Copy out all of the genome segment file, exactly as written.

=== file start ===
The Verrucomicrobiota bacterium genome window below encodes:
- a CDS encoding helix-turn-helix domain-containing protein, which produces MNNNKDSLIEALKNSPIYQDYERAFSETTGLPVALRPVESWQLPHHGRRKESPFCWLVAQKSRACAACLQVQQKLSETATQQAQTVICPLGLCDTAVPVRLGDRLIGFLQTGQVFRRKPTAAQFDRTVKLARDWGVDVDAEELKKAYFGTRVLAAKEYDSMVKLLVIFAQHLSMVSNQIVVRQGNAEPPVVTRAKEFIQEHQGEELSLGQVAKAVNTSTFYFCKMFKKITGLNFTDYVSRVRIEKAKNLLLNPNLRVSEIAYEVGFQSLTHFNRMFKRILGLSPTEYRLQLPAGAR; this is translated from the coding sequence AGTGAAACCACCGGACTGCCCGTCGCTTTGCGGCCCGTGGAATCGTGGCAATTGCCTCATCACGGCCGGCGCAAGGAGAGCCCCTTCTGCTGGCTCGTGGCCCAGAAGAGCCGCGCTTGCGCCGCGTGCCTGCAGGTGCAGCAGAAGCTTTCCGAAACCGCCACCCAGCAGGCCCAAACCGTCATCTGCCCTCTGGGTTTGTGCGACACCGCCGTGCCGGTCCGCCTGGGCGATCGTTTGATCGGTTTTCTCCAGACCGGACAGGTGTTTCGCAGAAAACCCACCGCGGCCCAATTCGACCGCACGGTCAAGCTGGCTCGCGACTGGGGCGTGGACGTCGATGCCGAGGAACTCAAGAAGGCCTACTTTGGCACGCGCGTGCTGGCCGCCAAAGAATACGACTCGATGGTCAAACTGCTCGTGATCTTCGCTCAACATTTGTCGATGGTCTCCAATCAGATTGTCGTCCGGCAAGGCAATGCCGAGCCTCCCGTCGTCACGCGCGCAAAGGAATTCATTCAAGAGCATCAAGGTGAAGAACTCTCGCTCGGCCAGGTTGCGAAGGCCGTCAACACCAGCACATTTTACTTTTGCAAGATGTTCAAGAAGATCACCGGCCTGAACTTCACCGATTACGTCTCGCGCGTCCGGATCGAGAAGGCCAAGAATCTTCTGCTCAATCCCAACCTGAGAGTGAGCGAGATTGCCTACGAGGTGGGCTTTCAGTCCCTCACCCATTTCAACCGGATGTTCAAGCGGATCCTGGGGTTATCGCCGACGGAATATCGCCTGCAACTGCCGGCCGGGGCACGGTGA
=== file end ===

The Verrucomicrobiota bacterium genome window below encodes:
- a CDS encoding helix-turn-helix domain-containing protein, which produces MNNNKDSLIEALKNSPIYQDYERAFSETTGLPVALRPVESWQLPHHGRRKESPFCWLVAQKSRACAACLQVQQKLSETATQQAQTVICPLGLCDTAVPVRLGDRLIGFLQTGQVFRRKPTAAQFDRTVKLARDWGVDVDAEELKKAYFGTRVLAAKEYDSMVKLLVIFAQHLSMVSNQIVVRQGNAEPPVVTRAKEFIQEHQGEELSLGQVAKAVNTSTFYFCKMFKKITGLNFTDYVSRVRIEKAKNLLLNPNLRVSEIAYEVGFQSLTHFNRMFKRILGLSPTEYRLQLPAGAR; this is translated from the coding sequence AGTGAAACCACCGGACTGCCCGTCGCTTTGCGGCCCGTGGAATCGTGGCAATTGCCTCATCACGGCCGGCGCAAGGAGAGCCCCTTCTGCTGGCTCGTGGCCCAGAAGAGCCGCGCTTGCGCCGCGTGCCTGCAGGTGCAGCAGAAGCTTTCCGAAACCGCCACCCAGCAGGCCCAAACCGTCATCTGCCCTCTGGGTTTGTGCGACACCGCCGTGCCGGTCCGCCTGGGCGATCGTTTGATCGGTTTTCTCCAGACCGGACAGGTGTTTCGCAGAAAACCCACCGCGGCCCAATTCGACCGCACGGTCAAGCTGGCTCGCGACTGGGGCGTGGACGTCGATGCCGAGGAACTCAAGAAGGCCTACTTTGGCACGCGCGTGCTGGCCGCCAAAGAATACGACTCGATGGTCAAACTGCTCGTGATCTTCGCTCAACATTTGTCGATGGTCTCCAATCAGATTGTCGTCCGGCAAGGCAATGCCGAGCCTCCCGTCGTCACGCGCGCAAAGGAATTCATTCAAGAGCATCAAGGTGAAGAACTCTCGCTCGGCCAGGTTGCGAAGGCCGTCAACACCAGCACATTTTACTTTTGCAAGATGTTCAAGAAGATCACCGGCCTGAACTTCACCGATTACGTCTCGCGCGTCCGGATCGAGAAGGCCAAGAATCTTCTGCTCAATCCCAACCTGAGAGTGAGCGAGATTGCCTACGAGGTGGGCTTTCAGTCCCTCACCCATTTCAACCGGATGTTCAAGCGGATCCTGGGGTTATCGCCGACGGAATATCGCCTGCAACTGCCGGCCGGGGCACGGTGA